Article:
19. A few miles further on is the "Flume." Through an immense fissure, or chasm, in the solid rock, which towers on both sides of you to the height of several hundred feet, a bright stream gushes, and tumbles, and dashes along with impetuous haste, and hoarse, yet melodious murmur. The scenery all around is of the wildest and grandest character.

20. An immense rock weighing many tons has been dislodged from its bed, and caught in its fall in the chasm, where it now hangs above your head, as firmly wedged as if it had been fitted to its place by some Titanic f machinery, wielded by giant hands. The entire place is romantic and grand beyond description, and evoked all the enthusiasm of our young ladies, who could scarcely be persuaded to leave the spot. •

21. We left these delightful regions with deep regret; but we shall carry with us, to refresh and cheer us as we go back to "life's ceaseless toil and endeavor," crowded stores of memories of our sojourn in this magnificent mountain land.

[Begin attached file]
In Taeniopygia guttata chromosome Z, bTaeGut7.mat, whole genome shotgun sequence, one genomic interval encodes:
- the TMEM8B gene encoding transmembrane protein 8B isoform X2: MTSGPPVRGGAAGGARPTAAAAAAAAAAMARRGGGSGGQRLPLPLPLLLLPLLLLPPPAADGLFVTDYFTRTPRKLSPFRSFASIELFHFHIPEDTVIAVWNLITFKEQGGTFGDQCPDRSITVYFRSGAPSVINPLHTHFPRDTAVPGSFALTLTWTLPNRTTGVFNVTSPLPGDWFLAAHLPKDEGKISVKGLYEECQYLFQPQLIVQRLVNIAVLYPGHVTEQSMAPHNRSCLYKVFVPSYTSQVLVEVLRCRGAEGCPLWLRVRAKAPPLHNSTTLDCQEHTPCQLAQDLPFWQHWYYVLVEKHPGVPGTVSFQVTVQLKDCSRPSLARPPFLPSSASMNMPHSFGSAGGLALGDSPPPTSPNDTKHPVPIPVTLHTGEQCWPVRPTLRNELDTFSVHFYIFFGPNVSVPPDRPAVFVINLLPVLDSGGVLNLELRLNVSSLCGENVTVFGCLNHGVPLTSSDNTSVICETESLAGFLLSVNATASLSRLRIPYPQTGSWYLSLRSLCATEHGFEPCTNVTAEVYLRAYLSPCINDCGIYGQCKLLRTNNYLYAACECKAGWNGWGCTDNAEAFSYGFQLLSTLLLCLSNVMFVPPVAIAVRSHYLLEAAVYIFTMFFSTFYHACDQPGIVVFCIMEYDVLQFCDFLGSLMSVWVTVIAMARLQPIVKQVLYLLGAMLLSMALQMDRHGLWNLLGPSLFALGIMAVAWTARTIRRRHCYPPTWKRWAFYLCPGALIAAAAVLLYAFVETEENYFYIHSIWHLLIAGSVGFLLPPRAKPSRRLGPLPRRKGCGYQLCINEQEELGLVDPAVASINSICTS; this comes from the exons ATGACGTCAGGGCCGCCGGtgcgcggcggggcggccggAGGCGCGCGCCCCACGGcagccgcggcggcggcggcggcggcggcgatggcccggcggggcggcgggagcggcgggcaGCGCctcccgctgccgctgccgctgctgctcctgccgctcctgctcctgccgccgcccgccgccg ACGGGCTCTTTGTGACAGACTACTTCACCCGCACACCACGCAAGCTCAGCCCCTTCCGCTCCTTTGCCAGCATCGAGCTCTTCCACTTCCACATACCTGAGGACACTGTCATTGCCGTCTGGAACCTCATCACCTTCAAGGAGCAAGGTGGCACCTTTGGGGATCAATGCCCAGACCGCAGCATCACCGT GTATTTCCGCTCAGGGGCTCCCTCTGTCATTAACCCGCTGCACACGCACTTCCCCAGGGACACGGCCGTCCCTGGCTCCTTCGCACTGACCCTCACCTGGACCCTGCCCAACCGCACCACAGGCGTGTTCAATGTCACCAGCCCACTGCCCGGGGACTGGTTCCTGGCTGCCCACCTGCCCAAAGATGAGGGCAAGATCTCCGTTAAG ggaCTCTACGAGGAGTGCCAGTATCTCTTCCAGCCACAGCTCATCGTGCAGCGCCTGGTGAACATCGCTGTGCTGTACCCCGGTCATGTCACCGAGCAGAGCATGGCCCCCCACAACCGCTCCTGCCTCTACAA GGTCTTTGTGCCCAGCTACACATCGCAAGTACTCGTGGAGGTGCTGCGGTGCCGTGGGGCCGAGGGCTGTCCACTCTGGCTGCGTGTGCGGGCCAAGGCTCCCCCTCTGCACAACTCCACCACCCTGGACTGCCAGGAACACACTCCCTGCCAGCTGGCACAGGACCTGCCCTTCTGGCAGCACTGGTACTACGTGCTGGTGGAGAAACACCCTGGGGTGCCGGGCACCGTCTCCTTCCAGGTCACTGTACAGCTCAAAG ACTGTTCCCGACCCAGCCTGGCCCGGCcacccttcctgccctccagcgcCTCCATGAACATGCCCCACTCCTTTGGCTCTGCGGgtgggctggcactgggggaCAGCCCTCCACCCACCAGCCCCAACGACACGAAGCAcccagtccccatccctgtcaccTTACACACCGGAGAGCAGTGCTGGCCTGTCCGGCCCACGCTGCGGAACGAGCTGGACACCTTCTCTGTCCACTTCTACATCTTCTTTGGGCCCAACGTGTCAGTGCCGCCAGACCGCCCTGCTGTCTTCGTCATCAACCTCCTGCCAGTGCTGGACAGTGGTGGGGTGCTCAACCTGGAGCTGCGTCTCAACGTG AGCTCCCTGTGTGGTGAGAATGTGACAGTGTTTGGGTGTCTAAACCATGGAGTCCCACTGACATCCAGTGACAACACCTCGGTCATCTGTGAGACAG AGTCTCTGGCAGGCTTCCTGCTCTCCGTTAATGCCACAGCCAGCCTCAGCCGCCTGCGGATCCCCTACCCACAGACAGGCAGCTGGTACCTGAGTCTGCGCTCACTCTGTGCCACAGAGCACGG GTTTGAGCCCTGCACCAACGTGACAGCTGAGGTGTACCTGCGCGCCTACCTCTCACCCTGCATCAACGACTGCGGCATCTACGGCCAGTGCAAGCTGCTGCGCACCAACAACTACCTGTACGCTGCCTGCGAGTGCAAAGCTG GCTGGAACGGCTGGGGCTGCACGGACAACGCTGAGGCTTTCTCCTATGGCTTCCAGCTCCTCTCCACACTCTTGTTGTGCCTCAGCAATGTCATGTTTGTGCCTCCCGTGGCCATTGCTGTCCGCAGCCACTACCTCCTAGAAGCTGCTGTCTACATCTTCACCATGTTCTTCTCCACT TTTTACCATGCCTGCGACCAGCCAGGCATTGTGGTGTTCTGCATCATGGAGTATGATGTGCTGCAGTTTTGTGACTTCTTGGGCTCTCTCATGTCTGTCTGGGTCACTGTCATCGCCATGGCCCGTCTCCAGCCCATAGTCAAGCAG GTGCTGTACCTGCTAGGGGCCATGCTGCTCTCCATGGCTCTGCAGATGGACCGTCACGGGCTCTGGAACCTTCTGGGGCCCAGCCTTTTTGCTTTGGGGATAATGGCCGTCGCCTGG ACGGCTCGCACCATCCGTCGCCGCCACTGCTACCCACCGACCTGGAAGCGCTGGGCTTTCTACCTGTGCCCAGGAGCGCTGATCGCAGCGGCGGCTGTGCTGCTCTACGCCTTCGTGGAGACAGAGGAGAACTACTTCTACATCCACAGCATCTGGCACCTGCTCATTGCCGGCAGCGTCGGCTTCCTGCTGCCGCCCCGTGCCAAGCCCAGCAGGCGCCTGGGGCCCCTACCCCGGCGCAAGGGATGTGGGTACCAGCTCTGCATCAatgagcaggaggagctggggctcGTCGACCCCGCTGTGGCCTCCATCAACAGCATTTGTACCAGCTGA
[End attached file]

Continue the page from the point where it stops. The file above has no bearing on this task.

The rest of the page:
Questions. — 1. Where are the White Mountains? 2-4 Describe the scenery as seen by the narrator. 5, 6. What catastrophe occurred here in 1826? 8. Where did the narrator go on the second day? 9-14. Describe the scenery around the Profile House. 15 -18. What is said of the Old Man of the Mountains? What is the Manuou of the Indians? 19, 20. What is said of the " Flume " 1 What does Titanic mean? 21. With what reflections does the writer close ? — What is the character of the'composition of this lesson? What rule applies in reading it?

• Man'l-tou, a figure of an animal or an object, which was supported, by the Indians, to possess some supernatural power, in protecting them from all forms of disease.